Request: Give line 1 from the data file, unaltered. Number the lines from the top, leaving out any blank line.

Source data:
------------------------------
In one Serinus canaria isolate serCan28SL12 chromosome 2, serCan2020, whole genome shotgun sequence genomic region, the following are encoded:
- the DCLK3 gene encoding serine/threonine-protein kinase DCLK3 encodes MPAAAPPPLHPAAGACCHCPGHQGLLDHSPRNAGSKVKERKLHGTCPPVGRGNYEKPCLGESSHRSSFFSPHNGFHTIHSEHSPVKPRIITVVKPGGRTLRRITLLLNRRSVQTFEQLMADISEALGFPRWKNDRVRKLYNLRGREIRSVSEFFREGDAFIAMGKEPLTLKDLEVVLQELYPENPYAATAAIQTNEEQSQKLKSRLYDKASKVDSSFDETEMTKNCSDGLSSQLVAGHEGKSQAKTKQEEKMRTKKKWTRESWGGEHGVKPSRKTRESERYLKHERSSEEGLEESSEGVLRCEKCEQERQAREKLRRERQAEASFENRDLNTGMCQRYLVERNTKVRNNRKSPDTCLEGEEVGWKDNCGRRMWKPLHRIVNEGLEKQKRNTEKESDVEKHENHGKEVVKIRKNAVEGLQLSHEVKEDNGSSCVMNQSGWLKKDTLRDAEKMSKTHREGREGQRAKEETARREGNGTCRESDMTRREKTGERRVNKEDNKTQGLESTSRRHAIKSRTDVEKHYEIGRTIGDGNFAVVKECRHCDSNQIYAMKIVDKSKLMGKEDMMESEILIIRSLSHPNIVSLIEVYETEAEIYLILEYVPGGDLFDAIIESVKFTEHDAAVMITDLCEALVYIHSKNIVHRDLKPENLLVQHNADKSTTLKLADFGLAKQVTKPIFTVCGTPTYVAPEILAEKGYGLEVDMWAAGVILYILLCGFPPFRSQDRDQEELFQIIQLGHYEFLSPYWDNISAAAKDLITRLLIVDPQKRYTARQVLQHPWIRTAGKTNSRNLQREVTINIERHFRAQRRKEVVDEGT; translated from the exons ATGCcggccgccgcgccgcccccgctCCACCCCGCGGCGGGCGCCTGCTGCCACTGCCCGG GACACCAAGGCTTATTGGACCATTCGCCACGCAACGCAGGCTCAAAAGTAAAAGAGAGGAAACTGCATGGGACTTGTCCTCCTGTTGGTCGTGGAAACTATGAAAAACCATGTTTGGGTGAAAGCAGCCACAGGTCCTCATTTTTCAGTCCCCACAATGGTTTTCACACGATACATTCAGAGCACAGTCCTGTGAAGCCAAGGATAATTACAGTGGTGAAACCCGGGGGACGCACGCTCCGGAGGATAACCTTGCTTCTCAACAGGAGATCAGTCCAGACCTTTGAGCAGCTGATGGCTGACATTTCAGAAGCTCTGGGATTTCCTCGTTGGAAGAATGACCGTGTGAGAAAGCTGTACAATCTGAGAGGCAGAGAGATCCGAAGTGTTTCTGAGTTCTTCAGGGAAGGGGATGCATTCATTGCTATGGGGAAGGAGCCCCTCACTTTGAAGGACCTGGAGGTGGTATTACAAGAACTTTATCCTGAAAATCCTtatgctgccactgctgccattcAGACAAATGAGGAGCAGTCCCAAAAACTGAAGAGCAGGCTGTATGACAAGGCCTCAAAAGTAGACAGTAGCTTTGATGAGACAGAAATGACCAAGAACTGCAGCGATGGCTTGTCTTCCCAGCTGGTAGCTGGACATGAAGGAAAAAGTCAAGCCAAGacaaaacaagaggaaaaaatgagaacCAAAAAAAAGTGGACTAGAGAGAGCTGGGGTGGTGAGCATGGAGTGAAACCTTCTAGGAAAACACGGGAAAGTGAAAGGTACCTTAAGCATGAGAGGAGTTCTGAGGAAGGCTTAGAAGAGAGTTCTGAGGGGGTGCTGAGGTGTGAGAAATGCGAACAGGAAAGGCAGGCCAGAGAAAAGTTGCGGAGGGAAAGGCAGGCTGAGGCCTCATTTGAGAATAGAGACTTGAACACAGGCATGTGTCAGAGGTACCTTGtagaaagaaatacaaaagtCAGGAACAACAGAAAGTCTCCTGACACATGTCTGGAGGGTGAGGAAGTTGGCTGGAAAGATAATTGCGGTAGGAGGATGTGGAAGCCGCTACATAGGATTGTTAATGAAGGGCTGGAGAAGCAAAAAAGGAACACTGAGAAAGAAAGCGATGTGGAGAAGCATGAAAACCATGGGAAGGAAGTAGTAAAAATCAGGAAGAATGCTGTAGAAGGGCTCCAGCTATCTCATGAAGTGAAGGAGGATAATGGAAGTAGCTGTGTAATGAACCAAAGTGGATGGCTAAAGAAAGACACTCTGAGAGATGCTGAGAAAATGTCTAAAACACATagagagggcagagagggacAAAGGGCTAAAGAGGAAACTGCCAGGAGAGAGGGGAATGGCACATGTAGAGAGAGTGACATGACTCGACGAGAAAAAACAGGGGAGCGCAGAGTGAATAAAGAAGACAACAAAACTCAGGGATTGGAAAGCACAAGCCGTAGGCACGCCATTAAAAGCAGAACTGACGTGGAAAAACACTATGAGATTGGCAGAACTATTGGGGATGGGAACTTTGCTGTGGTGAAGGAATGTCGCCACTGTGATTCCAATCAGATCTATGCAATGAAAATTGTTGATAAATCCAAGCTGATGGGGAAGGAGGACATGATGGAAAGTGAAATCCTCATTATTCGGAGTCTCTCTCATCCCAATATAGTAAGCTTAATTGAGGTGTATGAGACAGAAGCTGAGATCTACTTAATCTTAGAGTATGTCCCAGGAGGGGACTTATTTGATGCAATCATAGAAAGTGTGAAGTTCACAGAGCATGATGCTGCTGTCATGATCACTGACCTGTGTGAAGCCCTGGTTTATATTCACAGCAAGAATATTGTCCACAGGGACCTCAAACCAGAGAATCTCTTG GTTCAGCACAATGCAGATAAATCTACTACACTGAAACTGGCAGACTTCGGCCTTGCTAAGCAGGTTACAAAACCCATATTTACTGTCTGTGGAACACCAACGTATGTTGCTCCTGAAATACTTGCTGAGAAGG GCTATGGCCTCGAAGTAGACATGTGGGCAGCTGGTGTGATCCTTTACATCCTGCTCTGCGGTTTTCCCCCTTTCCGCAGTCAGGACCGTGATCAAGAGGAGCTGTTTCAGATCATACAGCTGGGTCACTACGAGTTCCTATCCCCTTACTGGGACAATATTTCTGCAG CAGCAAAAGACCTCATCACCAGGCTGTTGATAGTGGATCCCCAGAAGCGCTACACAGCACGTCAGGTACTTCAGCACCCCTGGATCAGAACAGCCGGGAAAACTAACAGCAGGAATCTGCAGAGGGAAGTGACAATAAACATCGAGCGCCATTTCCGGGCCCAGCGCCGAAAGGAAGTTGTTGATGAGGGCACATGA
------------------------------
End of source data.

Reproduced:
In one Serinus canaria isolate serCan28SL12 chromosome 2, serCan2020, whole genome shotgun sequence genomic region, the following are encoded: